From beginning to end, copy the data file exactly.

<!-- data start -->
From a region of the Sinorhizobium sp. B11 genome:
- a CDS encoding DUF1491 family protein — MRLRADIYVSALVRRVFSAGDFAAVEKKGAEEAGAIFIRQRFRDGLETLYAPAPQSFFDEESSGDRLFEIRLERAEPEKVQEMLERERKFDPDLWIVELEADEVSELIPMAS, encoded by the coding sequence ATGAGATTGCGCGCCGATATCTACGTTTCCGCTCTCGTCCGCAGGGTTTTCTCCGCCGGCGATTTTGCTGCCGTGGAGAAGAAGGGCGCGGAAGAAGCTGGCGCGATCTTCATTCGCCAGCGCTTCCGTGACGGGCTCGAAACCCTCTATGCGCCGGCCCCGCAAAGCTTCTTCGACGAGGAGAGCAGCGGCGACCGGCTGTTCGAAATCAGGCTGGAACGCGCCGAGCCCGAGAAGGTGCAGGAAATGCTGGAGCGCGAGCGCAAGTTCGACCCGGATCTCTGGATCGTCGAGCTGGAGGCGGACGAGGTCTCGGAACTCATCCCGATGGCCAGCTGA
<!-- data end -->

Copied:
From a region of the Sinorhizobium sp. B11 genome:
- a CDS encoding DUF1491 family protein — MRLRADIYVSALVRRVFSAGDFAAVEKKGAEEAGAIFIRQRFRDGLETLYAPAPQSFFDEESSGDRLFEIRLERAEPEKVQEMLERERKFDPDLWIVELEADEVSELIPMAS, encoded by the coding sequence ATGAGATTGCGCGCCGATATCTACGTTTCCGCTCTCGTCCGCAGGGTTTTCTCCGCCGGCGATTTTGCTGCCGTGGAGAAGAAGGGCGCGGAAGAAGCTGGCGCGATCTTCATTCGCCAGCGCTTCCGTGACGGGCTCGAAACCCTCTATGCGCCGGCCCCGCAAAGCTTCTTCGACGAGGAGAGCAGCGGCGACCGGCTGTTCGAAATCAGGCTGGAACGCGCCGAGCCCGAGAAGGTGCAGGAAATGCTGGAGCGCGAGCGCAAGTTCGACCCGGATCTCTGGATCGTCGAGCTGGAGGCGGACGAGGTCTCGGAACTCATCCCGATGGCCAGCTGA